Book: Cults: Faith, Healing and Coercion

I read this as a PDF on an iPod. The average eBook review is one-and-a-half stars lower than the average hardback review. The paperback version would probably therefore earn four of jameskennedybeijing's stars instead of three.

Lesson: How to recognize cults.
Thesis: Cults are everywhere and they’re mostly beneficial.
304 pages, ★★★ (probably four stars in paperback)

Cults” is an inaccurate title. This book instead refers consistently to “charismatic groups” with flattering prejudice as the nomenclature suggests. The author mostly analyses “Moonies”, the People’s Temple and Alcoholics Anonymous. Admittedly, it seems inappropriate to lump the outrageous (Moonies), the demonic (People’s Temple) and a recovery group (AA) under one category. The thesis of “Cults” is that cults are everywhere and they’re not all bad.

According to page 4, for a group to qualify as a “cult” (or, “charismatic group), it must:

  1. have a shared belief system
  2. have a high level of social cohesiveness
  3. are strongly influenced by the group’s behavioral norms
  4. impute charismatic (or sometimes divine) power to the group or its leadership

Using the definitions outlined in this book, I could qualify just about any group as a cult. Using these definitions, the Armed Forces, Scientology, Goldman Sachs, Catholicism, Apple, the Hell’s Angels and book clubs all qualify as “charismatic groups” too. And they’re not all bad.

The University of Cambridge, too, satisfies all the four requirements of a “charismatic group”:

  1. they believe they are better than non-Cambridge people, and a high grade will bring satisfaction (a high salary, a PhD, etc.);
  2. they are extremely cliquey;
  3. they have “formal hall”, “bops”, “balls” and other strange rituals found nowhere else;
  4. they boastfully impute charismatic power onto themselves (but not to the leadership).

In my view, universities are definitely “charismatic groups”. When approaching the end of their educational railroad (high-school, graduation, etc.), students panic and apply for a continuation of the same meaningfulness that their old schools used to provide. These people go on to study BA, masters, a second masters, a PhD, and so on. They love the titles, the rituals and the sense of purpose these educational ladder-rungs (and their diplomas) give them. I read Cults book to understand this phenomenon.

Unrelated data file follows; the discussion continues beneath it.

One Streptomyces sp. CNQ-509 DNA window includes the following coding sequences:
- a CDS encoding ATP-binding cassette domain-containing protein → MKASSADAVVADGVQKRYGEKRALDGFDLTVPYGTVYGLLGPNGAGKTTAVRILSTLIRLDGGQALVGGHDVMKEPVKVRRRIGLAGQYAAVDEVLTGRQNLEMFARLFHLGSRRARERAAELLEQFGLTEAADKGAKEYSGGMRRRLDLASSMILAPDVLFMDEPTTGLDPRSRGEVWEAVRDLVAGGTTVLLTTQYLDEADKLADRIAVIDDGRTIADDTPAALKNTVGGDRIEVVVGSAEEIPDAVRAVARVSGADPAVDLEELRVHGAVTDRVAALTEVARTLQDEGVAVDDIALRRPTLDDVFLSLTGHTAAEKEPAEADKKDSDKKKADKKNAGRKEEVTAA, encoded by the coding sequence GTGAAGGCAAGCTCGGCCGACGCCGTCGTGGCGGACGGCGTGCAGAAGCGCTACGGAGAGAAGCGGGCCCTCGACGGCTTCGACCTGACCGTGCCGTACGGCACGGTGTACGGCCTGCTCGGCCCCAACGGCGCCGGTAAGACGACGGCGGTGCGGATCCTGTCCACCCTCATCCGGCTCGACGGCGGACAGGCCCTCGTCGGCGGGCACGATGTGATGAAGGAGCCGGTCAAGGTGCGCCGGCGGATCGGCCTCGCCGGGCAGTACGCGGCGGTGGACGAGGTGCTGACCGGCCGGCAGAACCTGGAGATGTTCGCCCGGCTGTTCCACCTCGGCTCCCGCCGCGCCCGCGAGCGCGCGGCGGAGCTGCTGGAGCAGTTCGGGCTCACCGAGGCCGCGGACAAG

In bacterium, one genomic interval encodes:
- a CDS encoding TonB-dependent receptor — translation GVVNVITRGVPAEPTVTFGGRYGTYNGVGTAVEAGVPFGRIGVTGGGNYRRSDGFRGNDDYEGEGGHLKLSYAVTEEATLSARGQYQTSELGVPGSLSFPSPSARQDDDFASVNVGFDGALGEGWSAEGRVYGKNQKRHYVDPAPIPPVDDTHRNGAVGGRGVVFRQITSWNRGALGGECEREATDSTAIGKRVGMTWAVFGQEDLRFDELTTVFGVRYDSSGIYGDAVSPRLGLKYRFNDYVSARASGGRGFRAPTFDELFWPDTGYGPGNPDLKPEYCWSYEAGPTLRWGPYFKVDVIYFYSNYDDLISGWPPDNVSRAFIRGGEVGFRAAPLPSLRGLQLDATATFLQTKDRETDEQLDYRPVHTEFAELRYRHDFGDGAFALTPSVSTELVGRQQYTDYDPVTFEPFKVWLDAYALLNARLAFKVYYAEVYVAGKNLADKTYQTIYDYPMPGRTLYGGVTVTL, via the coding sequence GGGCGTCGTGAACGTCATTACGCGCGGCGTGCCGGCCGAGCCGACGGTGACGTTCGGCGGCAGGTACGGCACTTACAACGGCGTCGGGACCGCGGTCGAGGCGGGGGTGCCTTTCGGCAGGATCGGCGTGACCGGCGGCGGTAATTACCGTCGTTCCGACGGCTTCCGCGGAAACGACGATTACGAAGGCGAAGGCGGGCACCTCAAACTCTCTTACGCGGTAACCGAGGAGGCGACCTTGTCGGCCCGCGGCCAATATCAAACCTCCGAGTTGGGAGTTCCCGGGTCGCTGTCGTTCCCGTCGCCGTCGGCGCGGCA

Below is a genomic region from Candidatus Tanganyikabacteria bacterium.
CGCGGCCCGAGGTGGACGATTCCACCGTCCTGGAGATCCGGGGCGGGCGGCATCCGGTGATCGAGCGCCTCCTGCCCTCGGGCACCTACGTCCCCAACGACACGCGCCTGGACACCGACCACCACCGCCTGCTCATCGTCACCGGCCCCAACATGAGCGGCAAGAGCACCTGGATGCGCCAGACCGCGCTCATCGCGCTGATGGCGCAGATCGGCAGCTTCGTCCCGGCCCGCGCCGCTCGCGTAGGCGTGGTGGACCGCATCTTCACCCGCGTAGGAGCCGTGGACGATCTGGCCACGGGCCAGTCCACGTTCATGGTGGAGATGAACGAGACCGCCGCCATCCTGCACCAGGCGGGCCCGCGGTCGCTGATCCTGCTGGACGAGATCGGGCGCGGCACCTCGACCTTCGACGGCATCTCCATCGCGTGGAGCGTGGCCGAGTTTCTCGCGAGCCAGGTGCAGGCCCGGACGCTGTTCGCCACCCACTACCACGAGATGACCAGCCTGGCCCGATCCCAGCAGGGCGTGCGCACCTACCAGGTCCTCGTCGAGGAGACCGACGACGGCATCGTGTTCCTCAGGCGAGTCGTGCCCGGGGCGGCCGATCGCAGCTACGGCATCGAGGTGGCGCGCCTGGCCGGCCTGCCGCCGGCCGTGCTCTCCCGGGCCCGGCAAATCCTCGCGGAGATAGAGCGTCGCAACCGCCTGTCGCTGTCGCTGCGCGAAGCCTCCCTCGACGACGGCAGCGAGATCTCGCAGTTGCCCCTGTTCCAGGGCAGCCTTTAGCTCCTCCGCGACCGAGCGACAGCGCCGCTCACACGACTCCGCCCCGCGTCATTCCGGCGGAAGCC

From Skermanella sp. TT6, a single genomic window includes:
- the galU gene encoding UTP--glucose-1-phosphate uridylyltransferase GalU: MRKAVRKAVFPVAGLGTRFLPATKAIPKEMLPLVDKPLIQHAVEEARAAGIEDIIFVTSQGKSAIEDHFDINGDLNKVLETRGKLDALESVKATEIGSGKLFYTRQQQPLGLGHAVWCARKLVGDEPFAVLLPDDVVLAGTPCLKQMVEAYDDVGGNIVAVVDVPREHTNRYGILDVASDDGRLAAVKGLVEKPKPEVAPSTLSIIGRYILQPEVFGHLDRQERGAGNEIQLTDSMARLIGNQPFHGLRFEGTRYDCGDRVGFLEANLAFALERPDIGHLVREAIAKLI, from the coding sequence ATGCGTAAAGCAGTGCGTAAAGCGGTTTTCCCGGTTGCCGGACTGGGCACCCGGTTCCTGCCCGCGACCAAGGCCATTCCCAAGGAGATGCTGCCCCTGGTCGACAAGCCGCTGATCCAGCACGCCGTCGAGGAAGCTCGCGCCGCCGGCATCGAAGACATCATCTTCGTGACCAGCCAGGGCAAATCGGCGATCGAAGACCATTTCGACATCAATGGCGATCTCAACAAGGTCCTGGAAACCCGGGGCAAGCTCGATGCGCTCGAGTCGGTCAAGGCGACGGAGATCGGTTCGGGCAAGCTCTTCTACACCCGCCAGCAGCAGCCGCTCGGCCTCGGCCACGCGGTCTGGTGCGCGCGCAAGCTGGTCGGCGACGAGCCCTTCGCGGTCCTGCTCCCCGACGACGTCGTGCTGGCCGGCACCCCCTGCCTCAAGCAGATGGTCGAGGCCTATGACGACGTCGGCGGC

The book tells us that charismatic groups (such as universities) provide a “set meal” of meaning to people who lack it. People are likely to turn to such groups when at a “nadir” resulting from sickness or trauma (see my Fight Club review) and embrace the spiritual element that such groups provide them. Surveys show, like the protagonist of Fight Club, that most people try many different groups before settling into one.

Charismatic groups are like spiritual buses: they take you close to your destination, even if it’s not exactly where you wanted to be. The best places are off the spiritual bus-routes, so the last part of the spiritual journey involves leaving the “charismatic group” and going alone.

It teaches you not how to recognize and avoid “charismatic groups”, but how to recognise and use “charismatic groups” safely. Give this book to help anyone who’s been brainwashed and it’ll help them start thinking for themselves. ★★★


7 thoughts on “Book: Cults: Faith, Healing and Coercion

    1. Excellent idea… I was thinking about this today, and realised that basically every organisation in human history would end up going onto that mind map. A “charismatic groups” mind map would be so enormous! I will look into doing something along those lines, though…


      1. That would be very cool. Maybe “charismatic group” definition needs a bit of refining. Right now it’s (esp 1-3 in your list) pretty much a definition of culture. Needs something to narrow the scope and 4 is not doing enough work on that front. Not sure what to suggest, not having read the book, but perhaps a variable that defines the group as marginal to society in some way (excluding the military [sadly] and Cambridge and main stream religions. Otherwise you might as well be using the Human Relations Area Files and classifying the world’s cultures. Which is not a bad idea, but a different one.


      2. Thank you for introducing me to the “Human Relations Area Files”! I’m looking at their website now. There’s a trove of information in there that would produce beautiful infographics. I wonder how I can access it…


      3. HRAF is an amazing resource. It you have some kind of university affiliation, you should be able to access it via their on-line library services. Otherwise, if you are like me without such access, then it is harder. I used to use it as a microfilm file, with a printed version of their data definitions, and that worked very well for the time. The way it was originally set up (in the 40’s) was that recently graduated PhD’s in anthropology would code published references for (randomly?) selected cultures based on a set of variables – the would mark each page of the reference in the margins with a numerical code, and the each page of each reference for a culture would be photographed and combined on the microfilm under each number. So, you could find all references to mining, or capital punishment, or fishing in one place for each culture. Hundreds of cultures coded the same way. A terrific resource. I have not used it in the digital form as I sadly don’t have access to it, but I imagine it is that much more powerful.


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